Model uncertainties in climate change impacts on Sahel precipitation in ensembles of CMIP5 and CMIP6 simulations

Paul Arthur Monerie, Caroline M. Wainwright, Moussa Sidibe, Akintomide Afolayan Akinsanola

    Research output: Contribution to journalArticlepeer-review

    24 Citations (Scopus)

    Abstract

    The impact of climate change on Sahel precipitation suffers from large uncertainties and is strongly model-dependent. In this study, we analyse sources of inter-model spread in Sahel precipitation change by decomposing precipitation into its dynamic and thermodynamic terms, using a large set of climate model simulations. Results highlight that model uncertainty is mostly related to the response of the atmospheric circulation to climate change (dynamic changes), while thermodynamic changes are less uncertain among climate models. Uncertainties arise mainly because the models simulate different shifts in atmospheric circulation over West Africa in a warmer climate. We linked the changes in atmospheric circulation to the changes in Sea Surface Temperature, emphasising that the Northern hemispheric temperature gradient is primary to explain uncertainties in Sahel precipitation change. Sources of Sahel precipitation uncertainties are shown to be the same in the new generation of climate models (CMIP6) as in the previous generation of models (CMIP5).

    Original languageEnglish
    Pages (from-to)1385-1401
    Number of pages17
    JournalClimate Dynamics
    Volume55
    Issue number5-6
    Early online date20 Jun 2020
    DOIs
    Publication statusPublished - 1 Sep 2020

    Bibliographical note

    Funding Information:
    Caroline M Wainwright’s contribution has been supported by the NERC/DFID HyCristal project (NE/M020371/1). She is also grateful to the Mars Wrigley Confectionery research team for stimulating discussions on the wider context and applications of this work. Authors thank Dr. Robin Chadwick for his insightful and constructive comments on the precipitation decomposition. We acknowledge the World Climate Research Programme’s Working Group on Coupled Modelling, which is responsible for CMIP, and we thank the climate modelling groups for producing and making available their model output. For CMIP the U.S. Department of Energy’s Program for Climate Model Diagnosis and Intercomparison provides coordinating support and led development of software infrastructure in partnership with the Global Organization for Earth System Science Portals. GPCC and GPCP Precipitation data are provided by the NOAA/OAR/ESRL PSL, Boulder, Colorado, USA, from their Web site at https://psl.noaa.gov/ .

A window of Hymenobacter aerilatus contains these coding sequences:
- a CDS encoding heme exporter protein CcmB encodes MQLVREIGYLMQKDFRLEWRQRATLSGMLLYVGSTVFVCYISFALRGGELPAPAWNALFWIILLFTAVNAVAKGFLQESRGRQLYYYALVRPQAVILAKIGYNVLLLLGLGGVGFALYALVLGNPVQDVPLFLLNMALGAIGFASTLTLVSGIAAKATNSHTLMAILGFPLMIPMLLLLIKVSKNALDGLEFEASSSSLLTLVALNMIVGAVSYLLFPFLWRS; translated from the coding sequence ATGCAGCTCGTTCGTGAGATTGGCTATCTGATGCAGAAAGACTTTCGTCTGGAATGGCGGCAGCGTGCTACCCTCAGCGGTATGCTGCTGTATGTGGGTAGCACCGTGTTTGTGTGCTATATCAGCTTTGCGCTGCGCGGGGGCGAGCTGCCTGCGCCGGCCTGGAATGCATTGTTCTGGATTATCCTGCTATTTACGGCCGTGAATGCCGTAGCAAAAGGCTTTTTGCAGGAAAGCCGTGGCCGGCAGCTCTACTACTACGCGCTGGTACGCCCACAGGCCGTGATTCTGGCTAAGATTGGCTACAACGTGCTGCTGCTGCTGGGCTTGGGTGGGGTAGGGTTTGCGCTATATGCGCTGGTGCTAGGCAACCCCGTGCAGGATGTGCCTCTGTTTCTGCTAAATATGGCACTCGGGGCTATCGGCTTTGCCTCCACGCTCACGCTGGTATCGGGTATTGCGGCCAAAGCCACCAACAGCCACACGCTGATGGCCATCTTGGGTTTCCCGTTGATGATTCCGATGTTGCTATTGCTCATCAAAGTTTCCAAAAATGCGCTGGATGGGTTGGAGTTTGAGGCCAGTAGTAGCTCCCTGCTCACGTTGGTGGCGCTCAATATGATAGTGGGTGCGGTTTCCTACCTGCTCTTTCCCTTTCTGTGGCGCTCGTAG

Funding Information:
    Caroline M Wainwright?s contribution has been supported by the NERC/DFID HyCristal project (NE/M020371/1). She is also grateful to the Mars Wrigley Confectionery research team for stimulating discussions on the wider context and applications of this work. Authors thank Dr. Robin Chadwick for his insightful and constructive comments on the precipitation decomposition. We acknowledge the World Climate Research Programme?s Working Group on Coupled Modelling, which is responsible for CMIP, and we thank the climate modelling groups for producing and making available their model output. For CMIP the U.S. Department of Energy?s Program for Climate Model Diagnosis and Intercomparison provides coordinating support and led development of software infrastructure in partnership with the Global Organization for Earth System Science Portals. GPCC and GPCP Precipitation data are provided by the NOAA/OAR/ESRL PSL, Boulder, Colorado, USA, from their Web site at https://psl.noaa.gov/.

    Publisher Copyright:
    © 2020, The Author(s).

    Copyright:
    Copyright 2020 Elsevier B.V., All rights reserved.

    Keywords

    • Atmospheric circulation
    • Climate models
    • Projected changes
    • Uncertainties
    • West Africa

    ASJC Scopus subject areas

    • Atmospheric Science

    Fingerprint

    Dive into the research topics of 'Model uncertainties in climate change impacts on Sahel precipitation in ensembles of CMIP5 and CMIP6 simulations'. Together they form a unique fingerprint.

    Cite this